Bus 72 This work has been published in the Teen Ink monthly print magazine.

It’s a long ride home, and Bus 72 always rolls at the same pace.
An unpleasant odor seeps from the man sitting to my left, who is dressed in tatters and mutters threats under his breath. “Boy, if you don’t shut up …”

The bus continues to roll along, and my eyes wander toward a girl with a bright red dot on her forehead. I can’t help but stare. Her baby cries, and she starts to sing a soft lullaby. Her baby gazes at me and I avert my eyes, noticing the woman’s dirty sandals and pink sari. The baby starts crying again, and she hushes and rocks it to sleep.

Next to me, the yuppie slurps loudly from his coffee, dressed smartly in a suit and tie, and holding a suitcase that he never lets go of. He sits up straight, eyes staring blankly at the window, though his vision never seems to reach outside. The only time he turns his eyes away is to check his watch.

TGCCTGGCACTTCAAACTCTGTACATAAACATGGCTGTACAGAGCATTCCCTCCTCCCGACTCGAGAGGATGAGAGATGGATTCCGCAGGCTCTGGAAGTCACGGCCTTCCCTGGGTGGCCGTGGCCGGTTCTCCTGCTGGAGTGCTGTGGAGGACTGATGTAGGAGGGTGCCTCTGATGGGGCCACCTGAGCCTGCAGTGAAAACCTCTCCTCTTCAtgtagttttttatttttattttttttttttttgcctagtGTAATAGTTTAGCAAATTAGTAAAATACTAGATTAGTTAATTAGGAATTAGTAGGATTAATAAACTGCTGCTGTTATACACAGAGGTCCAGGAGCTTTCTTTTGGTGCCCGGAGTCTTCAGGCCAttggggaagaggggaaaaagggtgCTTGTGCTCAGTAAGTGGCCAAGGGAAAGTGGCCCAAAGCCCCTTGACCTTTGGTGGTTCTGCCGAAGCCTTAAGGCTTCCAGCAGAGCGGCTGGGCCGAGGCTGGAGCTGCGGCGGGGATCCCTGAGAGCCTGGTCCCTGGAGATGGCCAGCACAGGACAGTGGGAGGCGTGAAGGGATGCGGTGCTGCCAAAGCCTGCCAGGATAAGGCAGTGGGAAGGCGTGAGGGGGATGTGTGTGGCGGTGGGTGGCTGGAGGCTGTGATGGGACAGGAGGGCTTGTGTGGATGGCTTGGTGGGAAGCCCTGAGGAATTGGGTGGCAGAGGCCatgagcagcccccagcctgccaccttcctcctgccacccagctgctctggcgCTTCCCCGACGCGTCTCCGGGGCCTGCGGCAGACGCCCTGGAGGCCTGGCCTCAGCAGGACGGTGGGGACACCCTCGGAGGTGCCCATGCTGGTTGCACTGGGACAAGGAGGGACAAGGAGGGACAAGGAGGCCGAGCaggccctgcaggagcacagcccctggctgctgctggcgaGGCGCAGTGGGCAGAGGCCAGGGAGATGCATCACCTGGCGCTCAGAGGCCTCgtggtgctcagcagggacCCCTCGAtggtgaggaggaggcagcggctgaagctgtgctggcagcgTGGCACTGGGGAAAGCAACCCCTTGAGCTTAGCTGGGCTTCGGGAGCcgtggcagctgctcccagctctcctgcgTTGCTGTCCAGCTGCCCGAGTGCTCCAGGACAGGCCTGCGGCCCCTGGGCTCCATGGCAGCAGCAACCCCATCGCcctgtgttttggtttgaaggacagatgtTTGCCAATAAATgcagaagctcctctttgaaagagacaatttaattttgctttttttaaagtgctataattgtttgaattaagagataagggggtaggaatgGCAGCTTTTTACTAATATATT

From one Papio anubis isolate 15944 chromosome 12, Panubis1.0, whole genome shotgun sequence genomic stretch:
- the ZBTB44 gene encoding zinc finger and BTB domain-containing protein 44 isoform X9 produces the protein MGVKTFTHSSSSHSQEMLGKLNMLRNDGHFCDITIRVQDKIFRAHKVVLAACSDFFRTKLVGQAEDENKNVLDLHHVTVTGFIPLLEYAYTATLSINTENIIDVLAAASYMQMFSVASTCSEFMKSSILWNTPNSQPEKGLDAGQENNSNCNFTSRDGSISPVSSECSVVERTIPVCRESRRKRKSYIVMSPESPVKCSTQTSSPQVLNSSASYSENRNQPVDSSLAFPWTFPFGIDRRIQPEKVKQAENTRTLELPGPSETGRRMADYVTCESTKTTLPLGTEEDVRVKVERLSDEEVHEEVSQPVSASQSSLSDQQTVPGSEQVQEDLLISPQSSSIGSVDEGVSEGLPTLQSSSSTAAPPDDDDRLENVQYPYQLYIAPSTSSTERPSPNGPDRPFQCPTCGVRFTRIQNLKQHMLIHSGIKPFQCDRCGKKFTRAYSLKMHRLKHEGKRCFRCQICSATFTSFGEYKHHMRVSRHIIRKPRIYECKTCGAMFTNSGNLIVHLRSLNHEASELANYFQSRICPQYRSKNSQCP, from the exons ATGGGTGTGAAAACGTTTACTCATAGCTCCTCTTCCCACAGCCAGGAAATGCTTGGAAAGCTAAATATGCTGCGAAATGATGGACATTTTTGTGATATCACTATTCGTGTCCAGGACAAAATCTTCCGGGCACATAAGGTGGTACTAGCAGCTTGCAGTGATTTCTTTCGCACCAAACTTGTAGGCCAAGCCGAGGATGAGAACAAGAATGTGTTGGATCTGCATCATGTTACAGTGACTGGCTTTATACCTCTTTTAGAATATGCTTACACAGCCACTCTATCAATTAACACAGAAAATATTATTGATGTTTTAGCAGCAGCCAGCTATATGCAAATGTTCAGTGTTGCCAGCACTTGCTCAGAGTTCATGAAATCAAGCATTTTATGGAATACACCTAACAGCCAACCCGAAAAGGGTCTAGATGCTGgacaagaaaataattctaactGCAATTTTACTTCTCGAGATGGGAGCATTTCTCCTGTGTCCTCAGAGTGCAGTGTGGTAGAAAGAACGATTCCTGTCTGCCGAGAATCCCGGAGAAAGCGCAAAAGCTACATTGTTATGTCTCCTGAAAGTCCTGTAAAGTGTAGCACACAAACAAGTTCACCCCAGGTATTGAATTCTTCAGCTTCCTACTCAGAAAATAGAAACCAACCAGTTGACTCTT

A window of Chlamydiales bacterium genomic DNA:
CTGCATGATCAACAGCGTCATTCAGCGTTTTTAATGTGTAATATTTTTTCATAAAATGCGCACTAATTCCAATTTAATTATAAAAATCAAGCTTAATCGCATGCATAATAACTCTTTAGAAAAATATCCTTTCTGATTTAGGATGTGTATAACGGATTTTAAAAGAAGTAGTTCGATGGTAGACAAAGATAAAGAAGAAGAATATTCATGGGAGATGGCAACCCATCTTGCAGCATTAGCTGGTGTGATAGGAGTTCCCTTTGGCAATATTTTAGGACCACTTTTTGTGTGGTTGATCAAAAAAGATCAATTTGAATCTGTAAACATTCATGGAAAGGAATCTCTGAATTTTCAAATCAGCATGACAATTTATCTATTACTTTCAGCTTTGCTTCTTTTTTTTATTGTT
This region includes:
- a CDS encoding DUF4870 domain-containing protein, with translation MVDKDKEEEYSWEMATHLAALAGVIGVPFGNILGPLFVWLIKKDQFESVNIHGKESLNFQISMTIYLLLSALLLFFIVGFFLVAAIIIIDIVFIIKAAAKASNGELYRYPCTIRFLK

And then there’s me, sitting there like all the rest, with no regard for anyone or feeling any kind of acknowledgement from them. The bus continues to roll at the same speed, not quite fast or slow. There is barely an illusion of motion.

Little motion and no emotion – that is the way Bus 72 is. Sometimes I wish I could just tell these people who I am and how I feel, then I could listen serenely to their stories.

I wonder how each of them got through the day with such serenity. What does the Indian girl go through every day as she works to raise her child? Then I look at the man next to me. He is on this bus like me every day, always staring lifelessly at the wall. What in the world can he be thinking?

The man’s face doesn’t change when the bus arrives at the next stop. He picks up his briefcase, shoves his other hand in his pocket and walks off. Following him is the Indian woman, still singing softly to keep the baby quiet. The old man lies down and soon I hear snoring.

Nothing changes; the vacant seats echo the demeanor of the passengers. I feel no more alone than before.